State of the Arts
“It’s like camp for adults,” says director Yvonne Daley about the annual Green Mountain Writers Conference. But there’s a difference: Participants who spend a week relaxing and writing on the shores of Chipman Lake — locals call it Tinmouth Pond — may find themselves getting familiar with literary heavy hitters. Daley recalls a particular late, great guest: “Here’s Grace Paley wandering around, saying, ‘Tell me about your writing!’”
Daley, a veteran journalist who founded GMWC 16 years ago, says she also “think[s] of it as the opposite of Bread Loaf.” While the famous Middlebury College writers’ conference puts prospective attendees through a selection process, Daley welcomes novice or “emerging” writers as well as those with experience. She prefers to cap attendance at 30, to give everyone a chance to read aloud from their work, but has been known to accept up to 40 writers: “I’m a softy,” she says. “I want to accept people where they are.”
That might mean bringing together the well-read literary novelist with professional aspirations and someone who simply wants to learn how to convey a family history. The result is a relaxed atmosphere of camaraderie. “For many years,” Daley says, “we had a fellow who wrote kind of old Vermont poetry. As a literary example, it wasn’t great. But it was thoroughly entertaining.” Arriving each year with his harmonica, the poet “was part of the conference. We loved him.”
While GMWC accommodates writers at various levels, its instructors have track records. This year, fiction writers can study with Nichole Bernier, Boston-based author of the acclaimed novel The Unfinished Work of Elizabeth D.; poets can get feedback from Elizabeth Powell, who co-edits Johnson State College’s Green Mountains Review. Another Vermonter on staff is Guilford poet Verandah Porche, who will perform at this year’s conference with Patty Carpenter of the Dysfunctional Family Jazz Band.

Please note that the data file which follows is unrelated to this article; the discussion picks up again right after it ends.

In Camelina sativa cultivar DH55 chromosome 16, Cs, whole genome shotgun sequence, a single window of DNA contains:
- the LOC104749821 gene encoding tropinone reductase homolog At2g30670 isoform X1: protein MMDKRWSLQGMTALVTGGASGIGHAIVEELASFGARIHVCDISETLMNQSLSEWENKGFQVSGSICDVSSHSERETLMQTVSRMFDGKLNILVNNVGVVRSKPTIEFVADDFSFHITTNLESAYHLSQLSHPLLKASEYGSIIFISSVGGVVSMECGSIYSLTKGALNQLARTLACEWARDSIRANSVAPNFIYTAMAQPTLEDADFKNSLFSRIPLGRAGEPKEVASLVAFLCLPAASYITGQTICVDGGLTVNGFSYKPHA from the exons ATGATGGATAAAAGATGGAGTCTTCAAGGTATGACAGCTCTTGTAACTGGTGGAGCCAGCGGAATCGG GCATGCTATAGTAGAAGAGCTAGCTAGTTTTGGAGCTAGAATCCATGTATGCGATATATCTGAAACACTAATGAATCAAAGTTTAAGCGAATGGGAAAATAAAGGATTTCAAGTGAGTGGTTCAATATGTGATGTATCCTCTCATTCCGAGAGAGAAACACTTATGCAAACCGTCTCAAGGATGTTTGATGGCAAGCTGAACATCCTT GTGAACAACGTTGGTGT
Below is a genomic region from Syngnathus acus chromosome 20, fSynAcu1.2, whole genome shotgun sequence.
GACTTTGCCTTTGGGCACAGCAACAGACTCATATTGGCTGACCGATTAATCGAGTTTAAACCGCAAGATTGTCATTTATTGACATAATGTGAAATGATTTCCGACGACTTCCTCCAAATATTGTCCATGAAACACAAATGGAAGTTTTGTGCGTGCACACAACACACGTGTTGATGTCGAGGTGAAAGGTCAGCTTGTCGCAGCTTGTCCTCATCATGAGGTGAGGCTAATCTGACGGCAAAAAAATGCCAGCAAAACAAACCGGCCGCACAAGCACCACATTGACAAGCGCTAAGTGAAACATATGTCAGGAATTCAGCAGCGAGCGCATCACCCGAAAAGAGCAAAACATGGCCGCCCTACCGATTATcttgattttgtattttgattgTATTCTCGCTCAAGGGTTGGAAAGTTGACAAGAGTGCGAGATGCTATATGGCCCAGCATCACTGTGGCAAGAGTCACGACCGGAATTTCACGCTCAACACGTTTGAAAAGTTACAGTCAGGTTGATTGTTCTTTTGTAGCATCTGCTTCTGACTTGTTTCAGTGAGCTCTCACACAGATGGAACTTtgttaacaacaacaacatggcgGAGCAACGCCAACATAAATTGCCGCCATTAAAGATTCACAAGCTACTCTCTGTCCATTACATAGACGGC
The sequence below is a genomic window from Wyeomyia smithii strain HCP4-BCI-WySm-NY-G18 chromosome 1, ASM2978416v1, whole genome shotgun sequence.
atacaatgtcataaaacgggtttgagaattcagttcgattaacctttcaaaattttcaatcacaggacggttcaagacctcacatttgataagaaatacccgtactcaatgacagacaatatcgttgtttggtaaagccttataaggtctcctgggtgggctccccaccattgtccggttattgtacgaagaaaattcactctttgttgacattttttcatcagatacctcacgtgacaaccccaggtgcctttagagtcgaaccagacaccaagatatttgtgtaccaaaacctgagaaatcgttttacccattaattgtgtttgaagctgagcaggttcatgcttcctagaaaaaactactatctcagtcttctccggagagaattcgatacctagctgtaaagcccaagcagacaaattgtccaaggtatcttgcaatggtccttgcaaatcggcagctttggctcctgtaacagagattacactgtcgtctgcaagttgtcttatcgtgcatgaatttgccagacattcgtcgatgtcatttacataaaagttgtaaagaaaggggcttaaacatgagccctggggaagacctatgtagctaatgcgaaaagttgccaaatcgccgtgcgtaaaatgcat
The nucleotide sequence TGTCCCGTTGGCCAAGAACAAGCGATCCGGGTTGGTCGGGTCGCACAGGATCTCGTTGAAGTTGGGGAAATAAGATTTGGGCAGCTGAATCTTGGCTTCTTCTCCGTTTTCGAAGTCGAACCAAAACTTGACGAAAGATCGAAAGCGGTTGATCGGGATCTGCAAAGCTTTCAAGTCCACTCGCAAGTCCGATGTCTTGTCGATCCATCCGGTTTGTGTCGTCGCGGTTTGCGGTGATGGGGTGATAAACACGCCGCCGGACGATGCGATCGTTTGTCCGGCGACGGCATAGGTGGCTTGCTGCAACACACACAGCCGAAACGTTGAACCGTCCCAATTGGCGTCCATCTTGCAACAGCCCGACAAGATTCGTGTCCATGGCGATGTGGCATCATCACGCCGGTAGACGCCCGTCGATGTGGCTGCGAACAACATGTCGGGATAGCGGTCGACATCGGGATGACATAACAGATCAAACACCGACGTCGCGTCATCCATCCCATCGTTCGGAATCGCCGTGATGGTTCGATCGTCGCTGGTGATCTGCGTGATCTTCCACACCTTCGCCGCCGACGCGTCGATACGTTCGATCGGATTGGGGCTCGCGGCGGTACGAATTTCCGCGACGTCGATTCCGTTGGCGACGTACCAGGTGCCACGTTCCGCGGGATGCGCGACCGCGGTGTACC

Porche’s latest collection, Sudden Eden, was published by Verdant Books, a micropublishing company Daley founded in 2010. She says she intends it as an outlet for “well-published authors from Vermont who aren’t able to get a publishing contract, or people who have a book that is good enough to support but no name recognition.”
Many writers’ conferences focus on practical aspects of publishing, giving authors opportunities to hobnob with agents and editors. GMWC has no agents on staff: “publishing is not our primary concern,” its website explains.
While writers at the conference focus on learning the craft through daily exercises, workshops and readings, the practical side isn’t ignored. Stuart Horwitz, founder of the editing firm Book Architecture and author of a popular book called Blueprint Your Bestseller, will “offer general help on preparing a manuscript for submission and publication,” Daley says.
Daley splits her time between Rutland and California, where she’s a journalism professor at San Francisco State University. GMWC, she says, grew from the seeds of a writing group for fellow journalists that she led while on a fellowship at Stanford University in 1995. Using the skills she’d learned at Vermont College — where she earned an MFA in 1993 — Daley began hosting a writing group at her Vermont home. “That kept growing,” she recalls, “and people wanted more.”
While researching her book Vermont Writers: A State of Mind, Daley met celebrated locals such as Paley, David Budbill and Chris Bohjalian. “I started talking to them about creating a conference where Vermont writers would open up their toolboxes and share their tricks of the trade with emerging writers,” she says. Her interview subjects became GMWC staffers.
For her part, Daley is currently working on a novel called The Eye of the Beholder and a memoir of her journalism career called My First Murder, which begins in 1989 with “the first murder I covered,” she says.
About 10 conference attendees have gone on to trade publication, Daley notes, but she doesn’t want participants to see that as the sole benchmark of success. “I want people to understand that first of all, they’re writing for themselves, for the joy of the creation of their stories, for the understanding that brings,” she says. “The rest is gravy.”
Green Mountain Writers Conference, July 29 to August 2 at Chipman Lake Pavilion, Wallingford. $650 (excludes accommodation). vermontwriters.com